While the money — some $90 million for the Aggies when all is said and done — is one of the more eye-catching parts of the story that are broken down, the comments from some at the school probably won’t go unnoticed by those in Fisher’s former conference.
“I’m not going to put words in Jimbo’s mouth, but there are resource issues in the ACC versus the SEC,” Texas A&M athletic director Scott Woodward told CBS Sports, answering part of the question as to why the national title-winning head coach made the move from one of the sport’s blue-bloods to one of the oft-labeled “sleeping giants.”
We’re guessing those in ACC territory will not take kindly to those comments and note that some schools in the league have no problem raising cash, such as Clemson when it comes to their new football facility that has everything from mini-golf to sleep specialists. They also would probably point out that the conference has just as many national titles in the past five years as the SEC does too.
Still, when you look at the larger picture, there’s little question that the SEC is ahead of the ACC when it comes to revenues as a whole and the slow pace of facilities upgrades in Tallahassee was one of the many public grumbles that Fisher made known about before leaving FSU.
Something says all those ACC-SEC football games in 2018 will see Woodward’s comments brought up again — especially when Clemson heads to College Station to play Texas A&M in Week 2.
UCF has won another trophy for last season and this is one they can very proudly display in the school trophy case.
That’s because recent Knights linebacker Shaquem Griffin was named the winner of the inaugural Jason Witten Collegiate Man of the Year Award during a ceremony in the Dallas area on Thursday night. Alabama safety Minkah Fitzpatrick and Oklahoma State quarterback Mason Rudolph were also finalists for the new award.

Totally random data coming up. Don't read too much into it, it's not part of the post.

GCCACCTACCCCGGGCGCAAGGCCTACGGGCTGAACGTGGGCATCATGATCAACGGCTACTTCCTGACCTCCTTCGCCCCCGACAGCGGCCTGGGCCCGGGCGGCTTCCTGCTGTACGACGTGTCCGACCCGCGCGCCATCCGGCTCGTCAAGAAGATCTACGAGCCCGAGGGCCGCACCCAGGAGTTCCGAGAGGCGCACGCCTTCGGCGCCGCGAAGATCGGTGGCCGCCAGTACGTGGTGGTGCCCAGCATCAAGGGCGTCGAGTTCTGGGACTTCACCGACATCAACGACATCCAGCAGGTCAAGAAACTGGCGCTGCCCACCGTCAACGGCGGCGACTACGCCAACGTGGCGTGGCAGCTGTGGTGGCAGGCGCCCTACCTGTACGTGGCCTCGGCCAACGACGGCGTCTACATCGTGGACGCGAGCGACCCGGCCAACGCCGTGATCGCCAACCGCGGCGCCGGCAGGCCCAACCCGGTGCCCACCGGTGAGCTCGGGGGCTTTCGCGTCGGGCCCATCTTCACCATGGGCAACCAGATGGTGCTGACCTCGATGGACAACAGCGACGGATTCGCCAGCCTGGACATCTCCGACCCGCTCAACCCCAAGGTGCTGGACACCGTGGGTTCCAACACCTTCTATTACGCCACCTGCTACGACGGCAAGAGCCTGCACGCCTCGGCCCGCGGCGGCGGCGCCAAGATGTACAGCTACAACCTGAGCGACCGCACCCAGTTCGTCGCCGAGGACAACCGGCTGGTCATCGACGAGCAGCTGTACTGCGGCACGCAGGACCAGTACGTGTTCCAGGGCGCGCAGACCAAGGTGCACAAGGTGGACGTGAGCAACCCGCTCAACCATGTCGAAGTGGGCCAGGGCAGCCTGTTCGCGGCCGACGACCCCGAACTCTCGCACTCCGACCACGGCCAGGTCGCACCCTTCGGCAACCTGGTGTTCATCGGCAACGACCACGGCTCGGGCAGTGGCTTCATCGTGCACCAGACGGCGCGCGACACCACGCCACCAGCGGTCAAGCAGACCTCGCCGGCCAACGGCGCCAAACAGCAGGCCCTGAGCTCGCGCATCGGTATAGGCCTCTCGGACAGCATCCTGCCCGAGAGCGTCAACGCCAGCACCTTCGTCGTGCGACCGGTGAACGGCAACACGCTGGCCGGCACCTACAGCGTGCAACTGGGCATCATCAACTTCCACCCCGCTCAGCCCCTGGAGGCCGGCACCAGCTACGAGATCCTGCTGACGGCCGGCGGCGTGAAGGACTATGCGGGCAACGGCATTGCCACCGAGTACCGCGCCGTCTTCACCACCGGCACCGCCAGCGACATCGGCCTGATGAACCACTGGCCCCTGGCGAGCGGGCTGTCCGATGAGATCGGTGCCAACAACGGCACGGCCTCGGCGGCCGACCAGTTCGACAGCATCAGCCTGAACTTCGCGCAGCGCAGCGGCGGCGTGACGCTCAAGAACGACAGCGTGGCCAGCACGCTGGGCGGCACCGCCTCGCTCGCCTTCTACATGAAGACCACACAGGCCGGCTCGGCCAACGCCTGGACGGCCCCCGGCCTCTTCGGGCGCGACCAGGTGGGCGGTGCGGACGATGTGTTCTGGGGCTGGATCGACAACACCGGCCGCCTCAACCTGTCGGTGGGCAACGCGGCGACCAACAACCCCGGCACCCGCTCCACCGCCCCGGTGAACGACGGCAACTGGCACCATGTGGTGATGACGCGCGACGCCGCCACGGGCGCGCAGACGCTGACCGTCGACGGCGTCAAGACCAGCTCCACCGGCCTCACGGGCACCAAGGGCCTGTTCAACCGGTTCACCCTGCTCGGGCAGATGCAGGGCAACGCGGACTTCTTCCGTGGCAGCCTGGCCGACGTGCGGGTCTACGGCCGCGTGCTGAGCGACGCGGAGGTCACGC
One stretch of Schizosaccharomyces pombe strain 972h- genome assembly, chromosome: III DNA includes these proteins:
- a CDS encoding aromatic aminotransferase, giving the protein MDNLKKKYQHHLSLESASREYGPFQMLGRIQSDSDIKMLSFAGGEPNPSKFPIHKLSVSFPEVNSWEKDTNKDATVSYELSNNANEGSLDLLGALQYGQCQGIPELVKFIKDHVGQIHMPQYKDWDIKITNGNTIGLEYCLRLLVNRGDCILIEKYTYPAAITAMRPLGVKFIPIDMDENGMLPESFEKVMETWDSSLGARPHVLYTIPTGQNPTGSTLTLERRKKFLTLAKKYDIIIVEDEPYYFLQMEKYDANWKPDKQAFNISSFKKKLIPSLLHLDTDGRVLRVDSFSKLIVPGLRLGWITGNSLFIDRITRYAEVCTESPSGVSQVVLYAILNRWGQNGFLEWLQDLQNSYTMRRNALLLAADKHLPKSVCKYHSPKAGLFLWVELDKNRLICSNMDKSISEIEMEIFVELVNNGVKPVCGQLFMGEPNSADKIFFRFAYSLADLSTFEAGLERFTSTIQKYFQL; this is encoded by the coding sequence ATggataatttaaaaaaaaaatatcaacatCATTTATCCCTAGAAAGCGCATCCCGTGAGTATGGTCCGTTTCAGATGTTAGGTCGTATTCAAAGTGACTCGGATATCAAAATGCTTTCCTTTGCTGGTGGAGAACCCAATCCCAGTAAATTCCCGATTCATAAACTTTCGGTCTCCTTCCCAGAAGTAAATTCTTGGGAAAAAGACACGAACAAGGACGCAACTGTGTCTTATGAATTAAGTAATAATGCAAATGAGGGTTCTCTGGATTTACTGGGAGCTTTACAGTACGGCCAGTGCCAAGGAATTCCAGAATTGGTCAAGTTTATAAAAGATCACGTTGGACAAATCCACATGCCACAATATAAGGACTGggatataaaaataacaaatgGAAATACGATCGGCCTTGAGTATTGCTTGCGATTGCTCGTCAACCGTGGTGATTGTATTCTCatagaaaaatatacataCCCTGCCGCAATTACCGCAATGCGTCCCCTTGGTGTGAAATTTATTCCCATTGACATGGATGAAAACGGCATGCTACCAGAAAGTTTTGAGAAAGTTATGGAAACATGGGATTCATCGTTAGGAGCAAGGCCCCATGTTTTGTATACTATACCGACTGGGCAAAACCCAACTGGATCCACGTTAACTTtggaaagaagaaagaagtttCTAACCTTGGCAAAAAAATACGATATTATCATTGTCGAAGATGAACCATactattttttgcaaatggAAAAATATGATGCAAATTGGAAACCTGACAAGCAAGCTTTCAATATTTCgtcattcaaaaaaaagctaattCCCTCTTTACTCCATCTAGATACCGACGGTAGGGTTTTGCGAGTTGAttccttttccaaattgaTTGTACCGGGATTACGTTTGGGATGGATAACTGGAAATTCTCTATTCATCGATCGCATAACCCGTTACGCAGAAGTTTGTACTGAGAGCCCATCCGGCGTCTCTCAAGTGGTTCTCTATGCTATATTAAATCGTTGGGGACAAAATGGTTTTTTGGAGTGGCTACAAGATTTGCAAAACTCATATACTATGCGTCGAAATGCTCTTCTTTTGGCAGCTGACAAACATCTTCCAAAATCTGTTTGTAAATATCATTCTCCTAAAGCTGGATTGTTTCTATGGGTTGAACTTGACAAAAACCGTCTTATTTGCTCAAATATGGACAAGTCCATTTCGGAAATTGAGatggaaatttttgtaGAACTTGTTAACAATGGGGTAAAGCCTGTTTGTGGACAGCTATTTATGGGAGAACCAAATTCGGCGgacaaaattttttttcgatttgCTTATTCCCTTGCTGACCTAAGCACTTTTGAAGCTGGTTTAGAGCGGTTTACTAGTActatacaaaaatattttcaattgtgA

Griffin was one of the best players in college football for UCF despite the fact that his left hand was amputated when he was younger because of a congenital condition called amniotic band syndrome. A tenacious pass rusher, he was the AAC’s defensive player of the year in 2016 and was recently named the defensive MVP of the Peach Bowl as his team capped off a perfect season.
The award honors “exemplary leadership” on and off the field from a Division I college football player and was presented by Witten’s foundation. The former Tennessee star and All-Pro tight end with the Dallas Cowboys started the award last year and serves somewhat as the college version of the NFL’s Walter Payton Man of the Year award.
We’re inching closer to the release date of HBO’s Paterno about former Penn State head coach Joe Paterno and his story in the aftermath of the Jerry Sandusky sexual abuse scandal. Emotions already run high in State College whenever this subject is brought up and that seems like it will be the case again after today as the worst scandal in college sports history is relived and brought vividly to life on cable TV.
This is something that is happening however and HBO released a new, official trailer for the film on Friday that gives us an extended look at both Al Pacino in the title role and a bit more on some of the plot lines that are being brought to the silver screen.
In addition to starring Pacino, Barry Levinson is directing the movie, Riley Keough plays reporter Sara Ganim, Kathy Baker is Sue Paterno and Darren Goldstein was cast as former Nittany Lions coach-turned-whistleblower Mike McQueary. As you can see in the trailer above, the film is mostly centered on what Paterno did or did not know about Sandusky — the team’s defensive coordinator who was found guilty on 45 of 48 child-sex abuse charges in June of 2012 and is currently serving a prison sentence of at least 30 years.
Paterno premieres April 7th on HBO.